I recently came across a quote that I very much liked. I can’t say for sure that it was John Lennon though that was who it was attributed too. The spirit of the message certainly sounds like him and is what I was most drawn toward.

“When I was 5 years old, my mother always told me that happiness was the key to life. When I went to school, they asked me what I wanted to be when I grew up. I wrote down ‘happy’. They told me I didn’t understand the assignment, and I told them they didn’t understand life.” (John Lennon)

It is this simplicity of purpose that draws me to wildlife. When a bird sings, it sings with all it’s heart and soul. This straightforward  state of just being, being what you are, being who you are, with no pretension, no modesty is inspiring to me.

The song of a Yellow Headed Blackbird… well…it is difficult to actually call it a song. That doesn’t inhibit it though. It rocks back it’s head and lets fly with the best loudest song it can make in hope of sounding good to a local females.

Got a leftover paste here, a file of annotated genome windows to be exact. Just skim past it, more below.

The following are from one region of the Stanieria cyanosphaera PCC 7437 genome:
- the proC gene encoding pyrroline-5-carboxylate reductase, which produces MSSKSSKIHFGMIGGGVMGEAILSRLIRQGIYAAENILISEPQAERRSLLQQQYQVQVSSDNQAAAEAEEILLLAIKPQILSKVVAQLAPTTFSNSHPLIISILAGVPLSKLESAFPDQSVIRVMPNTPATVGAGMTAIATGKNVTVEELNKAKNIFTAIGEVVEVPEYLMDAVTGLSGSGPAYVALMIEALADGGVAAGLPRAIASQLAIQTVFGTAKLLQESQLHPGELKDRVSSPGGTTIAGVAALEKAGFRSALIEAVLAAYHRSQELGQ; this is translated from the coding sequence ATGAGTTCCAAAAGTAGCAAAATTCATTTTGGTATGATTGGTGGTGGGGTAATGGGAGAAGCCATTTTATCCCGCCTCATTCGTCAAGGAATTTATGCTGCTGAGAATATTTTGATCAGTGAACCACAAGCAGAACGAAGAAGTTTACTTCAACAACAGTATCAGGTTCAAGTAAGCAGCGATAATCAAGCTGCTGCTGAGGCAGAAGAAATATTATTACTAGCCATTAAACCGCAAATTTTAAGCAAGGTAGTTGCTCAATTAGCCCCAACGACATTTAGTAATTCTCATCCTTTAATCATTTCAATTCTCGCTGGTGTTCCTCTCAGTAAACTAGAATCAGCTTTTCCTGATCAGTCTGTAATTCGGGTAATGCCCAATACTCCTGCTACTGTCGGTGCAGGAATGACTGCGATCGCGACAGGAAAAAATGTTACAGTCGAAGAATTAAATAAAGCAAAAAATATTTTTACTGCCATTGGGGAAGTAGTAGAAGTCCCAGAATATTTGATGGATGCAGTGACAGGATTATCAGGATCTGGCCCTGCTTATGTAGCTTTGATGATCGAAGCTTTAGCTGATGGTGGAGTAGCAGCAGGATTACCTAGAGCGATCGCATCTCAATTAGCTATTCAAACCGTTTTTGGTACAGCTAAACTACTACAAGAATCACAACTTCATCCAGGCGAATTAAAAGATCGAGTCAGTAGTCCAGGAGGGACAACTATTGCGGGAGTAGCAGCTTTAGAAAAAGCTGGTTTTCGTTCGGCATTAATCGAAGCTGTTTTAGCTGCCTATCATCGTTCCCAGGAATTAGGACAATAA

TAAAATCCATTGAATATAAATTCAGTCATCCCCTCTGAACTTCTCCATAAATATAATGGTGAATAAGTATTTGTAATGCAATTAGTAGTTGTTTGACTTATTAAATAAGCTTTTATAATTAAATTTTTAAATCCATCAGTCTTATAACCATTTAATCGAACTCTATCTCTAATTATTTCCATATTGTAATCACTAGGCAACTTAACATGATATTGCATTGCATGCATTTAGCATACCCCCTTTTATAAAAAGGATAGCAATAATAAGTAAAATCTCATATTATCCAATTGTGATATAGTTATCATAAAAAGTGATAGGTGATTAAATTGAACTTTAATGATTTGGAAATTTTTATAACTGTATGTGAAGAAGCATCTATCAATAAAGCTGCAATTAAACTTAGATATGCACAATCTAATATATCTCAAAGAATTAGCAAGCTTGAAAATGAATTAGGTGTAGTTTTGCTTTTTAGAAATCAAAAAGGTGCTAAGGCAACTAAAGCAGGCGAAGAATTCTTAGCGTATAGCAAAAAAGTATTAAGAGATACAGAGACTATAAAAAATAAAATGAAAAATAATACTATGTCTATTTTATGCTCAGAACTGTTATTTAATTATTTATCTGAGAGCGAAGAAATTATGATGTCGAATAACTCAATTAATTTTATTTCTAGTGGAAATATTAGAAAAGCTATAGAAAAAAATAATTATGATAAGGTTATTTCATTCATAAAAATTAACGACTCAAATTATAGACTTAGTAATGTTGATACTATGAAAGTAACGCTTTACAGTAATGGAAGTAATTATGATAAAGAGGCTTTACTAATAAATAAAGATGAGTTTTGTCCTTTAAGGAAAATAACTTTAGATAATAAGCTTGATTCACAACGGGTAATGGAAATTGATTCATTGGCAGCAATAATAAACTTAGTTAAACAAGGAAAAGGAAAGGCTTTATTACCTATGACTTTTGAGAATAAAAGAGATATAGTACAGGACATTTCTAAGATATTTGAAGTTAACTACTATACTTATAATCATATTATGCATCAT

And, while it may be human nature to try to blend in, when a bird sings it will often seek out the tip of the tree, the tallest branch and once there, let the world hear it’s song. 

And, though they be small of body, they let their voice ring out and be heard by the entire forest. They anounce to all, I am here, this is my love, my forest, my home.

All of this thought my be pure anthropomorphization. I may simply be projecting my feelings onto these birds. In fact, I have little doubt that I am. However, it is not so important what the reality is as how it inspirits me and changes who I am when I see them. It is the fact that watching a bird sing with all its heart makes me happy that is important.

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